Historic Christianity believes that Jesus satisfied God’s wrath against sinners on the cross. We find in Scripture (Rom. 3:21–25; Heb. 2:17; 1 John 2:2; 4:10) that Jesus offered Himself as an atoning sacrifice, which removed our guilt and turned God’s wrath away from us. As a result, we are reconciled to God.
This is a foreign concept in the modern American church. Many do not believe God displays wrath, let alone gets angry. If God does not get angry at sin, can we still believe He is righteous, good and holy? If God does get angry at sin, does this make Him less righteous, good and holy?
About Corey Sharpe
Where do we get our beliefs?
Three theological perspectives have significantly shaped my Christian identity: Evangelicalism, the early Methodist tradition and liberation theology.
From my coming to faith in a Baptist church and throughout my education in a Baptist school and college, I was nurtured by convictions that emphasized a spiritual rebirth, a personal relationship with Jesus Christ and the centrality of the Bible. Even when I disagree with certain aspects of evangelicalism, it has deeply influenced my sense of what it means to be a follower of Jesus Christ.
My seminary studies spawned my interest in early Methodism, particularly its approach to spiritual formation. Its leaders were convinced that only a foundation of doctrine and discipline would lead to a meaningful transformation of the heart and mind. In other words, having the mind of Christ enables me to be more like Christ.
Life in a suburban culture obscures the increasing gap between the poor and rich, as well as the Bible’s close identification with the poor. My doctoral work in socio-cultural context exposed me to liberation theology, which helps me see redemptive history as a history of oppressed groups, written from the perspective of the powerless, about a God who is actively involved with the poor in their struggles.
I am now the pastor at Huntingtown United Methodist Church in Calvert County, Maryland. Together my wife and I are raising 4 young theologians.
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WOW! What a topic! So here I go. First I would say that, since we believe that we are made in the image of God, and we get angry, then I would say God gets angry. However, I might add that we also have the capacity to LOVE – in the image of God. I teach my “angry” clients that: Anger is an emotion, neither good nor bad. It is what we do with our anger that makes it good or bad. When we use our anger to make a positive change in our lives or in the world, it is productive – it no longer rules our lives in a negative way. Case in point, the mother who founded Mothers Against Drunk Driving, did so because she was angry about the drunken driver who killed her son with his car. Doesn’t God use His anger to foil the ‘sinful one’? On our behalf!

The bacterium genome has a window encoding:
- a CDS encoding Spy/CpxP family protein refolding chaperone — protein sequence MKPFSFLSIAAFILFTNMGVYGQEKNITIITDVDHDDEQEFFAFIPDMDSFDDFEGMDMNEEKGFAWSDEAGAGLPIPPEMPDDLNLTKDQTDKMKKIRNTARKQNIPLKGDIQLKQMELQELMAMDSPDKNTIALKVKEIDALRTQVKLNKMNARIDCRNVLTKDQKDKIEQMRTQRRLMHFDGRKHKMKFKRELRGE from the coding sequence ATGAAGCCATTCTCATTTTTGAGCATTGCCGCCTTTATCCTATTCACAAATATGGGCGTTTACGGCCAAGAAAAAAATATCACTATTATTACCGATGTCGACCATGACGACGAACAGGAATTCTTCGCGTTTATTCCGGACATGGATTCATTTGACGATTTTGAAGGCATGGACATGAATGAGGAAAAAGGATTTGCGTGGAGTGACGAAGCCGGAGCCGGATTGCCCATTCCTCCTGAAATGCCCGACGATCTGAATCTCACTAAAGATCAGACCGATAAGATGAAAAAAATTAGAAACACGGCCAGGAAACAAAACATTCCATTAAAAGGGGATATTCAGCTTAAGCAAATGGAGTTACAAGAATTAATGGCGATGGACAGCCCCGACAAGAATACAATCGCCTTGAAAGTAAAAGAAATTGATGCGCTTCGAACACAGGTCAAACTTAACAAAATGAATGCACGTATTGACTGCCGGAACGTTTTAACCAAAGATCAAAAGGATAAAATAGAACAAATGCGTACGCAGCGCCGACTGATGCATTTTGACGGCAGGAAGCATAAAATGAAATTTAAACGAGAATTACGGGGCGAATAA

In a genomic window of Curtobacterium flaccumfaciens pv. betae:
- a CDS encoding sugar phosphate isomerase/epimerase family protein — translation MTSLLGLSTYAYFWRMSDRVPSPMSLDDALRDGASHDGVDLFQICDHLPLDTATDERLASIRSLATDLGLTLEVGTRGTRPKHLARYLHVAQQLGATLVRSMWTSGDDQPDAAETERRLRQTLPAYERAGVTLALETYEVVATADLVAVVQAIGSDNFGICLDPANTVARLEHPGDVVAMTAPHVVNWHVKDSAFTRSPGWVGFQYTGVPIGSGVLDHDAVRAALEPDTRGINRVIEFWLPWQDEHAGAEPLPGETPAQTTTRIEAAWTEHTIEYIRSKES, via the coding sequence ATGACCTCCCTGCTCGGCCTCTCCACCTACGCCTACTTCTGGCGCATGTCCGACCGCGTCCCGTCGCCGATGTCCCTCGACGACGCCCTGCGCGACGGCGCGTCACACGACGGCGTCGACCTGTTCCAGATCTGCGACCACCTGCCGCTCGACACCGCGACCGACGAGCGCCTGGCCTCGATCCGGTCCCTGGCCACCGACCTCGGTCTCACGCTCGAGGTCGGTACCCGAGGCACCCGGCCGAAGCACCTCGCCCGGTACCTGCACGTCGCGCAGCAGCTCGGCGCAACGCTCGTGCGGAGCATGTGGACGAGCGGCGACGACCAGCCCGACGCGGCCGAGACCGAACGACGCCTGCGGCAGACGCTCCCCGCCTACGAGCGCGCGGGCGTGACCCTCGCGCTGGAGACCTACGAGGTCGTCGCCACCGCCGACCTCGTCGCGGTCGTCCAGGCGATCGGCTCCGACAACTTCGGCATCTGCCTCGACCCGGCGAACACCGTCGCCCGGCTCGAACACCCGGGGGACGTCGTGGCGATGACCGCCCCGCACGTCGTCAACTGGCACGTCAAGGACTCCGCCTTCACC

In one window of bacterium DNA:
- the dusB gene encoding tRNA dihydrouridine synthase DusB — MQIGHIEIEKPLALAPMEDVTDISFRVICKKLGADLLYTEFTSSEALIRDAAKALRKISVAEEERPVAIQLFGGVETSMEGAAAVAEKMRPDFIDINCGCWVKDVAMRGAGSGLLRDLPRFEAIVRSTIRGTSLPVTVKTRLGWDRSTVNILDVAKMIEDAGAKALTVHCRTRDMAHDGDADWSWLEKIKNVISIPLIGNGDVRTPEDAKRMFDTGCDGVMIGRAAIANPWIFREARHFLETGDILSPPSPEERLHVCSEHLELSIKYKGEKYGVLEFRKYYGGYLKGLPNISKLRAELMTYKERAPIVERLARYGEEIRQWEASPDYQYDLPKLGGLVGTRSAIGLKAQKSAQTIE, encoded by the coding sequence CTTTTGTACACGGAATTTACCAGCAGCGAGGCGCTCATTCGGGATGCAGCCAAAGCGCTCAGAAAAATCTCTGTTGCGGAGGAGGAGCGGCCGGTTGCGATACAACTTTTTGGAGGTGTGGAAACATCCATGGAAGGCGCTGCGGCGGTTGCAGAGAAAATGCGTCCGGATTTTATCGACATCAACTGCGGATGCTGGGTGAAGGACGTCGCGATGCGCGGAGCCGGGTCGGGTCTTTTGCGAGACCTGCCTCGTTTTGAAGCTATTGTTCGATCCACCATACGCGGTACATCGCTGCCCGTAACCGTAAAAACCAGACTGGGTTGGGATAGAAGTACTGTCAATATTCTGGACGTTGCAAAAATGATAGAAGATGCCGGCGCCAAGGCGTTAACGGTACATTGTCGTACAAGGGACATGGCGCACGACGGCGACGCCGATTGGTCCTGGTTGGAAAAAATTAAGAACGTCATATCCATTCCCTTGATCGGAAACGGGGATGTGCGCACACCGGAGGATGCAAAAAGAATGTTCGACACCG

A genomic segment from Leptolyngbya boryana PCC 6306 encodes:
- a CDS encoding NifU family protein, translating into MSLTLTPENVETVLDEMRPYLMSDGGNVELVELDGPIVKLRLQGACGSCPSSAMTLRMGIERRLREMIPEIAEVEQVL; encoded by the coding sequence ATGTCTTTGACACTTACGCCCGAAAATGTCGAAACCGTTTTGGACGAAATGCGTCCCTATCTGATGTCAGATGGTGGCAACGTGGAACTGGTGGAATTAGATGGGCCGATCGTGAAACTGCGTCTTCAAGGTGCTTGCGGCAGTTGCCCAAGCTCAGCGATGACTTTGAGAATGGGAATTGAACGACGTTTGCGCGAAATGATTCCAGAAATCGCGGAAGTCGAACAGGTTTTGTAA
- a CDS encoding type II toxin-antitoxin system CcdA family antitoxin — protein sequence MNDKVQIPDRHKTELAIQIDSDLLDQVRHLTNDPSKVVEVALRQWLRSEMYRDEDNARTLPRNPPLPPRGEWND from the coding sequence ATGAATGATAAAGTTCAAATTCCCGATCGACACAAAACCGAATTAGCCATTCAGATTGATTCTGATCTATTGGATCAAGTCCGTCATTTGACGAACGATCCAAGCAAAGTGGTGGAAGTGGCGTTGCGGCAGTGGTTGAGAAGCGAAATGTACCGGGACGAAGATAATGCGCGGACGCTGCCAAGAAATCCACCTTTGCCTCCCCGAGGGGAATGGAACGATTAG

I think God gets angry when we sin and he should. He gave his only son to die on the cross for our sins and what do we do? We keep sinning. God is our father and he will always love us. By way of the Holy Spirit we know when he is not happy with our actions. Does this make God less holy, good or righteous? Not at all. I like what Dee said about anger being an emotion and it can be productive. Too many times today though we hear about the consequences of anger. Forgiveness should be the follower of anger. God always forgives us and we in turn should forgive others.
Corey, why do our posts always show such crazy times?
So you weren’t up at 3am blogging. 🙂 Not sure what’s going on with the time.
Apart from Christ, we are slaves to sin, spiritually dead, separated from God, and objects of His wrath. See Eph. 2 : 1-3 So yes, through the regeneration of Christ (being born again) we are saved from God’s wrath, but that doesn’t mean that it’s not there.
I don’t believe God forgives all sins, and, if I could, I would italicize that word “all”. This is where we get into trouble. A believer (I emphasize believer) has to repent of his sins in order to receive forgiveness from God. When we think about praying without ceasing, isn’t it because we are so prone to sin and are aware that we need forgiveness for the sinning we continue to do and will do until we die?
Yes, we keep sinning but we turn back again and again to the only One who can look on us in and with love, ’cause we are pretty unlovable, really.
He alone is righteous, good and holy. He is holding His righteous anger in check until the final battle against sin is won. He hates sin. He poured out His wrath on His own Son on the cross; why should we suppose that He won’t turn His wrath on anyone of us who does not believe in the Messiahship of Jesus and consciously turn from sin?
That’s my two cents’ worth.
Thank you all for posting. When we say God does get angry, we must be careful not to attribute our imperfect expressions of anger to God. God’s anger is not irrational, but ours can be. God’s anger is righteous because he is righteous. We can only understand the rightness or wrongness of our own anger in light of God’s anger.
Right! And I’ve been told that only God/Jesus is capable of righteous anger!